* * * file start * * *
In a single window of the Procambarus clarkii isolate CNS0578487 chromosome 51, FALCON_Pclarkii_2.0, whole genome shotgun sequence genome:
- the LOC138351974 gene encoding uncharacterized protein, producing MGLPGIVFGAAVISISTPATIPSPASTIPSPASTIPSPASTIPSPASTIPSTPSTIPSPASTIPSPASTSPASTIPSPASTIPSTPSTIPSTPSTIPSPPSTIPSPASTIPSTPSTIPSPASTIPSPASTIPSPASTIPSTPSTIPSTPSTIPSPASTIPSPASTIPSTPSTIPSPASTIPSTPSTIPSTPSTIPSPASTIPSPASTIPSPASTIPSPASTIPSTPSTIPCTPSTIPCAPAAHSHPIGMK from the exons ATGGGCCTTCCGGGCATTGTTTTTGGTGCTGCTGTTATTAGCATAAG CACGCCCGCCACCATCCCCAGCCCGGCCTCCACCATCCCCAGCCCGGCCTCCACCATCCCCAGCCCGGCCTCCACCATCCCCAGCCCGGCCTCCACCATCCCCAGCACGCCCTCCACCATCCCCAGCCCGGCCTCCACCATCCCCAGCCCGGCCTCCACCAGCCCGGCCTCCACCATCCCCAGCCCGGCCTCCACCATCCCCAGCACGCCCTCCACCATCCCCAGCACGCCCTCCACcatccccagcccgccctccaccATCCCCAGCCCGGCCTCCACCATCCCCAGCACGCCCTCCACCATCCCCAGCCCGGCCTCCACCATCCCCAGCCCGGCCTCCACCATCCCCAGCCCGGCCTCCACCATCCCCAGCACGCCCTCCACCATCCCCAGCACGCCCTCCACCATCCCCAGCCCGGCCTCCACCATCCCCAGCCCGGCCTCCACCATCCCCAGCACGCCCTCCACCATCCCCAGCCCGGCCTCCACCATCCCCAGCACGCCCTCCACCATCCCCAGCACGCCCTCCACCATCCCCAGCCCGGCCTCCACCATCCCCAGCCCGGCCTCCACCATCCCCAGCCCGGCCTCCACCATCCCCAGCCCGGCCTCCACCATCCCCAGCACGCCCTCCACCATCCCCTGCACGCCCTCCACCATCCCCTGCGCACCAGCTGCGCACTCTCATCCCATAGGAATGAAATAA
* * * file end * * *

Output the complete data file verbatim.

In a single window of the Procambarus clarkii isolate CNS0578487 chromosome 51, FALCON_Pclarkii_2.0, whole genome shotgun sequence genome:
- the LOC138351974 gene encoding uncharacterized protein, producing MGLPGIVFGAAVISISTPATIPSPASTIPSPASTIPSPASTIPSPASTIPSTPSTIPSPASTIPSPASTSPASTIPSPASTIPSTPSTIPSTPSTIPSPPSTIPSPASTIPSTPSTIPSPASTIPSPASTIPSPASTIPSTPSTIPSTPSTIPSPASTIPSPASTIPSTPSTIPSPASTIPSTPSTIPSTPSTIPSPASTIPSPASTIPSPASTIPSPASTIPSTPSTIPCTPSTIPCAPAAHSHPIGMK from the exons ATGGGCCTTCCGGGCATTGTTTTTGGTGCTGCTGTTATTAGCATAAG CACGCCCGCCACCATCCCCAGCCCGGCCTCCACCATCCCCAGCCCGGCCTCCACCATCCCCAGCCCGGCCTCCACCATCCCCAGCCCGGCCTCCACCATCCCCAGCACGCCCTCCACCATCCCCAGCCCGGCCTCCACCATCCCCAGCCCGGCCTCCACCAGCCCGGCCTCCACCATCCCCAGCCCGGCCTCCACCATCCCCAGCACGCCCTCCACCATCCCCAGCACGCCCTCCACcatccccagcccgccctccaccATCCCCAGCCCGGCCTCCACCATCCCCAGCACGCCCTCCACCATCCCCAGCCCGGCCTCCACCATCCCCAGCCCGGCCTCCACCATCCCCAGCCCGGCCTCCACCATCCCCAGCACGCCCTCCACCATCCCCAGCACGCCCTCCACCATCCCCAGCCCGGCCTCCACCATCCCCAGCCCGGCCTCCACCATCCCCAGCACGCCCTCCACCATCCCCAGCCCGGCCTCCACCATCCCCAGCACGCCCTCCACCATCCCCAGCACGCCCTCCACCATCCCCAGCCCGGCCTCCACCATCCCCAGCCCGGCCTCCACCATCCCCAGCCCGGCCTCCACCATCCCCAGCCCGGCCTCCACCATCCCCAGCACGCCCTCCACCATCCCCTGCACGCCCTCCACCATCCCCTGCGCACCAGCTGCGCACTCTCATCCCATAGGAATGAAATAA